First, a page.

How do we know that there are 100 billion neurons in the brain?
The brain is a tangled web of cells, most of which are frustratingly transparent, whose axons are interwoven like a oblong pile of snakes the size of several thousand Olympic swimming pools. Counting them is clearly a significant challenge. Where did that “100 billion” number come from?
It’s a little bit of guesstimation combined with a healthy dose of educated extrapolation. That number, which is now thought to be closer to 86 billion, is complicated by the fact that the brain contains lots of cells that aren’t neurons (like glia). The brain also isn’t uniformly packed with nerve cells, with some areas containing many times more than others.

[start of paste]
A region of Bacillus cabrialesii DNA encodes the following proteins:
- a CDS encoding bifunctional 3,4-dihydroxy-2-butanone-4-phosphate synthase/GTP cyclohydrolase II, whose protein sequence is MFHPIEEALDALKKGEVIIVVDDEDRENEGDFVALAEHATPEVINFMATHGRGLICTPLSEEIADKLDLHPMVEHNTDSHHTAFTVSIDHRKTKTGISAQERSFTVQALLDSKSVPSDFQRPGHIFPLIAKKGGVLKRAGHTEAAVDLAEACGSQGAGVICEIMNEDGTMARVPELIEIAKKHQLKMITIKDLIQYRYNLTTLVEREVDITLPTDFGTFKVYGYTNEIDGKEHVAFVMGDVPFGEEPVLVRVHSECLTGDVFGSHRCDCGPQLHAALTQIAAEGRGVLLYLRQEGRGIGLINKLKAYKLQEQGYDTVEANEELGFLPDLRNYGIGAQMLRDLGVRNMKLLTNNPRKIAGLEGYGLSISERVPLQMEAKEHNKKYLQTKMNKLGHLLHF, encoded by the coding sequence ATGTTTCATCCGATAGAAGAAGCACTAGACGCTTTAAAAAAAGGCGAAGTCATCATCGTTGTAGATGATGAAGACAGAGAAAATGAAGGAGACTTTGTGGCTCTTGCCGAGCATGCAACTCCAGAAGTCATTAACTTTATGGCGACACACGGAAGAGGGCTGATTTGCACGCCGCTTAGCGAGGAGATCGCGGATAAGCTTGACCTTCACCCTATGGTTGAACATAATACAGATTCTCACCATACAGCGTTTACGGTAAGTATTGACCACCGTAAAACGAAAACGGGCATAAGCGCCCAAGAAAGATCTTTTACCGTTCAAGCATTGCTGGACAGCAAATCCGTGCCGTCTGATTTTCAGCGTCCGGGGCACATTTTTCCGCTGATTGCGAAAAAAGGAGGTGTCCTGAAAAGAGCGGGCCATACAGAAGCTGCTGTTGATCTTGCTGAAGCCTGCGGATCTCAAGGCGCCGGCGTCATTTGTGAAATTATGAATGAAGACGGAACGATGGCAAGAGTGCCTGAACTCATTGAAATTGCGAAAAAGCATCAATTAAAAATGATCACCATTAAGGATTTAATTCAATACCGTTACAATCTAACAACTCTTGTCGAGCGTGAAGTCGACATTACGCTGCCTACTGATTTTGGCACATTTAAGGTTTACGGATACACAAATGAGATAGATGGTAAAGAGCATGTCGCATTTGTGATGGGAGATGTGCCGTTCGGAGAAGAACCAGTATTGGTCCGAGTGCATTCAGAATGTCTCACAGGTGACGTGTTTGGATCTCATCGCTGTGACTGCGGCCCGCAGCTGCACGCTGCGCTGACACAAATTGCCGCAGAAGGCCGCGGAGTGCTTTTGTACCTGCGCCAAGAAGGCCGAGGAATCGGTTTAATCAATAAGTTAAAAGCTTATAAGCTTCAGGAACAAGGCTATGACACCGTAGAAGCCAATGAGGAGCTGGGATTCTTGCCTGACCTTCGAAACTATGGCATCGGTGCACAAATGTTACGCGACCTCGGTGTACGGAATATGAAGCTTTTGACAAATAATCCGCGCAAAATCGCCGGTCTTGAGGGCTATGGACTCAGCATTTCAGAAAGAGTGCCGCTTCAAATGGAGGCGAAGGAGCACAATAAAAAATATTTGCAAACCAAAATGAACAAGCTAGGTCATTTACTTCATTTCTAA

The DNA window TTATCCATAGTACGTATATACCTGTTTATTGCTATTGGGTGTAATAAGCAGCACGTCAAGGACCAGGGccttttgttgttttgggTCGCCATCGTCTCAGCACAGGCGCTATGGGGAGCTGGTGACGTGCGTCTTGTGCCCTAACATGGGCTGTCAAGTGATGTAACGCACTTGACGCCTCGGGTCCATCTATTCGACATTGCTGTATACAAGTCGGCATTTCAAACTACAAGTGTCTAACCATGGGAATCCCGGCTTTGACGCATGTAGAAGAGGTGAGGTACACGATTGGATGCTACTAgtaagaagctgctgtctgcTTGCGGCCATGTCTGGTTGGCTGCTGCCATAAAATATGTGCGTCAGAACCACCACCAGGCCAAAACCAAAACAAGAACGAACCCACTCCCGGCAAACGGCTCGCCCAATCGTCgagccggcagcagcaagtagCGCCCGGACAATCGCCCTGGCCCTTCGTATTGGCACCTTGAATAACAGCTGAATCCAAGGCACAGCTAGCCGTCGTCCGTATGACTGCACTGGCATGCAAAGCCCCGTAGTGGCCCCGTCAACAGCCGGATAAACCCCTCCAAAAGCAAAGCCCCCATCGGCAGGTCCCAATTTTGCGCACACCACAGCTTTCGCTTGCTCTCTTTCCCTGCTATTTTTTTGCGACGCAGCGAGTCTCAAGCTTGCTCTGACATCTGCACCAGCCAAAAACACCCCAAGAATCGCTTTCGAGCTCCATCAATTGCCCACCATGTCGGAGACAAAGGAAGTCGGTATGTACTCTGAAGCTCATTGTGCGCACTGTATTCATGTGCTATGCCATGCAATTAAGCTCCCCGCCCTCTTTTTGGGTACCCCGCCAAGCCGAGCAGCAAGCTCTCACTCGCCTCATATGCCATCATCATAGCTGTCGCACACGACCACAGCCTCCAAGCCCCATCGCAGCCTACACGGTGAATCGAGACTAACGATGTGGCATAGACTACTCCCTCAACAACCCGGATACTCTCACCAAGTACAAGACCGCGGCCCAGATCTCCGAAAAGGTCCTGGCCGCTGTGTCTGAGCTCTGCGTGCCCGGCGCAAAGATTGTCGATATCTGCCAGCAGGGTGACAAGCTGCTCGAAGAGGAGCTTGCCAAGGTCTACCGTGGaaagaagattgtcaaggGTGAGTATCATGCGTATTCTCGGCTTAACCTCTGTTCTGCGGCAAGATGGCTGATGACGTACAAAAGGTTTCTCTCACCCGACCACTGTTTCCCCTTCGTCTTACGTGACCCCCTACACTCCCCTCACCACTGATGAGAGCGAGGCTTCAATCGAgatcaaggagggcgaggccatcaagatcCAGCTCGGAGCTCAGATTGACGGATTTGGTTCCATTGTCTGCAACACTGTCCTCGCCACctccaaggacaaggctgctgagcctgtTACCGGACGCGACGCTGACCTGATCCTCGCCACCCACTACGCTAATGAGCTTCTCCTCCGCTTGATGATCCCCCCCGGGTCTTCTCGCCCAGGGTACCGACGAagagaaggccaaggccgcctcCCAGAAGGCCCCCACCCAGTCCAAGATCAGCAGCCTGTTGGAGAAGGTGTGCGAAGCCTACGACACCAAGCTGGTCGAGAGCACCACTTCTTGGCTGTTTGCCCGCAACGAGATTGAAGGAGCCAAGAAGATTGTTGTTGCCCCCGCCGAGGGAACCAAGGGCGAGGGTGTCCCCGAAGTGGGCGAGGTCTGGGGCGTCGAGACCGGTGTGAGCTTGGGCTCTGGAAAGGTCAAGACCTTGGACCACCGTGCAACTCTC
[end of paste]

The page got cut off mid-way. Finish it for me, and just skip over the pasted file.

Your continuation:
Old methods relied on staining a slice of brain with a dye that randomly colors nerve cells (like the Golgi method illustrated above by Santiago Ramón y Cajal). You calculate the number in the whole slice, then count slices from different areas of the brain, do some mathematical gymnastics, carry the 2 and get a number like 100 billion.
The newest method, which counted the number of nerve nuclei in a chunk of brain, is much more accurate, but still involves lots of guesswork. But in the end, the number of neurons isn’t nearly as important as how they are organized. An elephant brain weighs more than four times our own, but it’s the map that makes us man.